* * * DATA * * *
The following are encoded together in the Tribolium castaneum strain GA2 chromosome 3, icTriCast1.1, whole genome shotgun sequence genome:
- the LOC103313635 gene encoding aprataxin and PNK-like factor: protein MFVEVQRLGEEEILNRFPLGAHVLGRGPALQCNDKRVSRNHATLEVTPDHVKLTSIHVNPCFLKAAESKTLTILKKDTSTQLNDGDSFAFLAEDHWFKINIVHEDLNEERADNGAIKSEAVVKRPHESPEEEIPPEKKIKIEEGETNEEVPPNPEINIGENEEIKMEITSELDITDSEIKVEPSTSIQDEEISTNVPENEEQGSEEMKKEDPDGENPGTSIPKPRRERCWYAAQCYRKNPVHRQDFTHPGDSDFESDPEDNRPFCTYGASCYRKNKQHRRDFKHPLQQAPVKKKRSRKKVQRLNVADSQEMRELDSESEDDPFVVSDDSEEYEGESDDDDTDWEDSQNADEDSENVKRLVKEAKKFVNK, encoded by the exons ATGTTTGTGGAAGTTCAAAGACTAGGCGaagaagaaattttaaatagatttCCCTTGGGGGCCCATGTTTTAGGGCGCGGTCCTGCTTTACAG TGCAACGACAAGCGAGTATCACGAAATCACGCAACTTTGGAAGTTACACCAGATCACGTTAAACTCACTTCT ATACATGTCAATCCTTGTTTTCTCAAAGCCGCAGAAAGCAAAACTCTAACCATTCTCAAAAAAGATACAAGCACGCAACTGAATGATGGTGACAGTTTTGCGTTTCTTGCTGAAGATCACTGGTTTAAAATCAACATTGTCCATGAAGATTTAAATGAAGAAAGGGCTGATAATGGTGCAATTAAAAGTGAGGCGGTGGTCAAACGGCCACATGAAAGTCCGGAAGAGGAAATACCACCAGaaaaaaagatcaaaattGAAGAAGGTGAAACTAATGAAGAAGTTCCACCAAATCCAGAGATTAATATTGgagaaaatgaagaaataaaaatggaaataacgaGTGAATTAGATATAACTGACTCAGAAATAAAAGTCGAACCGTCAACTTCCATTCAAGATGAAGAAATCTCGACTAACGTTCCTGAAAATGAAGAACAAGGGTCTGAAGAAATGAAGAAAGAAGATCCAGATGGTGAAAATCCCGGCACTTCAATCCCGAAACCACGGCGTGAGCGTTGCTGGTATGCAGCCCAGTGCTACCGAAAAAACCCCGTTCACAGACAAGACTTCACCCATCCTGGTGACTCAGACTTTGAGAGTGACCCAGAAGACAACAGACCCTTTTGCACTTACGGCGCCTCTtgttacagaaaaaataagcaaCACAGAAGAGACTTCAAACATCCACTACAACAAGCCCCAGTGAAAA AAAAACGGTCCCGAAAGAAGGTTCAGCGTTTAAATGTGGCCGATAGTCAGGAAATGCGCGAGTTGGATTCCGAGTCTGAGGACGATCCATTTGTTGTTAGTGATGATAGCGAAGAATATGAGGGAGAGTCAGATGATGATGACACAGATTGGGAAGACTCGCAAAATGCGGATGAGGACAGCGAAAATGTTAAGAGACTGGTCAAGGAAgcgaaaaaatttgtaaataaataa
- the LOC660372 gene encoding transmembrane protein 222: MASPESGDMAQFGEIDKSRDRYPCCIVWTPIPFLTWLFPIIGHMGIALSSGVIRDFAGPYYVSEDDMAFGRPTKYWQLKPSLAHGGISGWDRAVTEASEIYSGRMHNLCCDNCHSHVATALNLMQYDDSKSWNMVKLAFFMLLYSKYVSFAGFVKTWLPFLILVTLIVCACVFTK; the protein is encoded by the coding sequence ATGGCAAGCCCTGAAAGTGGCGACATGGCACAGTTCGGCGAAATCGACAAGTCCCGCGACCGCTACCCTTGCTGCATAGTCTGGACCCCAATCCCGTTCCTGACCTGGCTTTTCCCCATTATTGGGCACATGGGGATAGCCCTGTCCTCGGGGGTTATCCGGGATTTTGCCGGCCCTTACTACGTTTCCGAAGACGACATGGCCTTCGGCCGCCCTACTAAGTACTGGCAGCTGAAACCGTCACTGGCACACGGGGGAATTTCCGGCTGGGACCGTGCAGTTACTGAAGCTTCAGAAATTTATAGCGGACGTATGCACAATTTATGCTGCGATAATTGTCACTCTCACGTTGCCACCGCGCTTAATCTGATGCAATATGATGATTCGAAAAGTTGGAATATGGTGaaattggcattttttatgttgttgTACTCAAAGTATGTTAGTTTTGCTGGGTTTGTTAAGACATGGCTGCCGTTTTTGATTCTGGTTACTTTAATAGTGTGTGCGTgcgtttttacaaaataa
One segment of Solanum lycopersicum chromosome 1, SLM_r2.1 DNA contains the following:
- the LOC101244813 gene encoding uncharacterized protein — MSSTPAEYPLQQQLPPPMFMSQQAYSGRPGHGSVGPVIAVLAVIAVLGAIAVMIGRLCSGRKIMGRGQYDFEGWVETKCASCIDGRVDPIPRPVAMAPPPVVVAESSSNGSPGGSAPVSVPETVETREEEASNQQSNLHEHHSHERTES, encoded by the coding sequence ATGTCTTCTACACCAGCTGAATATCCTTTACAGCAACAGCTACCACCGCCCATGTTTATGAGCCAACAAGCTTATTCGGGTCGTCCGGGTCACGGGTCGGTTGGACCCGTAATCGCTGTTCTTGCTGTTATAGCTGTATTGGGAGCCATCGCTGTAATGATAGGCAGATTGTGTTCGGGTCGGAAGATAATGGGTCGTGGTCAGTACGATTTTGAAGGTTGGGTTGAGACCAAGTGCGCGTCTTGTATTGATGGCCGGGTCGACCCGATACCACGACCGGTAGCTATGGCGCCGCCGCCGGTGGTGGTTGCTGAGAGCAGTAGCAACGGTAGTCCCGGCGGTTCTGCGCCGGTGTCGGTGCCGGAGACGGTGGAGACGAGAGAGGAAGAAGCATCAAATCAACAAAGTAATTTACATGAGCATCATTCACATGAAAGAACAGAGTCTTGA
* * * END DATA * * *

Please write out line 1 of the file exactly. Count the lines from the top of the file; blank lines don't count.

The following are encoded together in the Tribolium castaneum strain GA2 chromosome 3, icTriCast1.1, whole genome shotgun sequence genome: